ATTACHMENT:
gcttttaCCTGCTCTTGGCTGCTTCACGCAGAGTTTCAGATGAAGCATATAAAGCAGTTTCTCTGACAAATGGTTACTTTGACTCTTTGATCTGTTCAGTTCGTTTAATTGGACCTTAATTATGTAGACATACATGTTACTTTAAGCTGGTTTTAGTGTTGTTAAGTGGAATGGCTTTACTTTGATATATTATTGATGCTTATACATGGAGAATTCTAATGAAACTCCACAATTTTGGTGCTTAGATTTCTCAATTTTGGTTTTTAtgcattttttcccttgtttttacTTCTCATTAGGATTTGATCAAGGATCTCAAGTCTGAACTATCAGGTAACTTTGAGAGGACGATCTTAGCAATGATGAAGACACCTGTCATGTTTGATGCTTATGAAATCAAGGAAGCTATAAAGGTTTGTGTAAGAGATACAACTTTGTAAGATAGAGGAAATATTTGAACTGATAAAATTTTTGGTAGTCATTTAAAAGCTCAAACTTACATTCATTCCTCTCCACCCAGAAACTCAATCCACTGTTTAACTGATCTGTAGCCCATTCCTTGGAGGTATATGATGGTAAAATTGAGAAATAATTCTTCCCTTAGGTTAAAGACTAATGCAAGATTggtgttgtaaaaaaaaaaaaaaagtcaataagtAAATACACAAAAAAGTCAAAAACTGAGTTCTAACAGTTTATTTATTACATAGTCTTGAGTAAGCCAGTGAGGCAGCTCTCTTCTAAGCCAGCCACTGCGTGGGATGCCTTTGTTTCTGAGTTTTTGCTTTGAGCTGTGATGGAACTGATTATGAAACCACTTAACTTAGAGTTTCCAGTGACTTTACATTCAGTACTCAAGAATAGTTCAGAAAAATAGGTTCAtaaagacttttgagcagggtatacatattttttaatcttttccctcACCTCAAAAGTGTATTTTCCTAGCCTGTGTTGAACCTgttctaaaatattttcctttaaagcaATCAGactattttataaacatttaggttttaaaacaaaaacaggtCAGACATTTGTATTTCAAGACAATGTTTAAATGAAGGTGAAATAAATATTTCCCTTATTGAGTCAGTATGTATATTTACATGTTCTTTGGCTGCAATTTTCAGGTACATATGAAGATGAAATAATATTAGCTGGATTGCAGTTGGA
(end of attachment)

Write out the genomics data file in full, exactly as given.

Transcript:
gcttttaCCTGCTCTTGGCTGCTTCACGCAGAGTTTCAGATGAAGCATATAAAGCAGTTTCTCTGACAAATGGTTACTTTGACTCTTTGATCTGTTCAGTTCGTTTAATTGGACCTTAATTATGTAGACATACATGTTACTTTAAGCTGGTTTTAGTGTTGTTAAGTGGAATGGCTTTACTTTGATATATTATTGATGCTTATACATGGAGAATTCTAATGAAACTCCACAATTTTGGTGCTTAGATTTCTCAATTTTGGTTTTTAtgcattttttcccttgtttttacTTCTCATTAGGATTTGATCAAGGATCTCAAGTCTGAACTATCAGGTAACTTTGAGAGGACGATCTTAGCAATGATGAAGACACCTGTCATGTTTGATGCTTATGAAATCAAGGAAGCTATAAAGGTTTGTGTAAGAGATACAACTTTGTAAGATAGAGGAAATATTTGAACTGATAAAATTTTTGGTAGTCATTTAAAAGCTCAAACTTACATTCATTCCTCTCCACCCAGAAACTCAATCCACTGTTTAACTGATCTGTAGCCCATTCCTTGGAGGTATATGATGGTAAAATTGAGAAATAATTCTTCCCTTAGGTTAAAGACTAATGCAAGATTggtgttgtaaaaaaaaaaaaaaagtcaataagtAAATACACAAAAAAGTCAAAAACTGAGTTCTAACAGTTTATTTATTACATAGTCTTGAGTAAGCCAGTGAGGCAGCTCTCTTCTAAGCCAGCCACTGCGTGGGATGCCTTTGTTTCTGAGTTTTTGCTTTGAGCTGTGATGGAACTGATTATGAAACCACTTAACTTAGAGTTTCCAGTGACTTTACATTCAGTACTCAAGAATAGTTCAGAAAAATAGGTTCAtaaagacttttgagcagggtatacatattttttaatcttttccctcACCTCAAAAGTGTATTTTCCTAGCCTGTGTTGAACCTgttctaaaatattttcctttaaagcaATCAGactattttataaacatttaggttttaaaacaaaaacaggtCAGACATTTGTATTTCAAGACAATGTTTAAATGAAGGTGAAATAAATATTTCCCTTATTGAGTCAGTATGTATATTTACATGTTCTTTGGCTGCAATTTTCAGGTACATATGAAGATGAAATAATATTAGCTGGATTGCAGTTGGA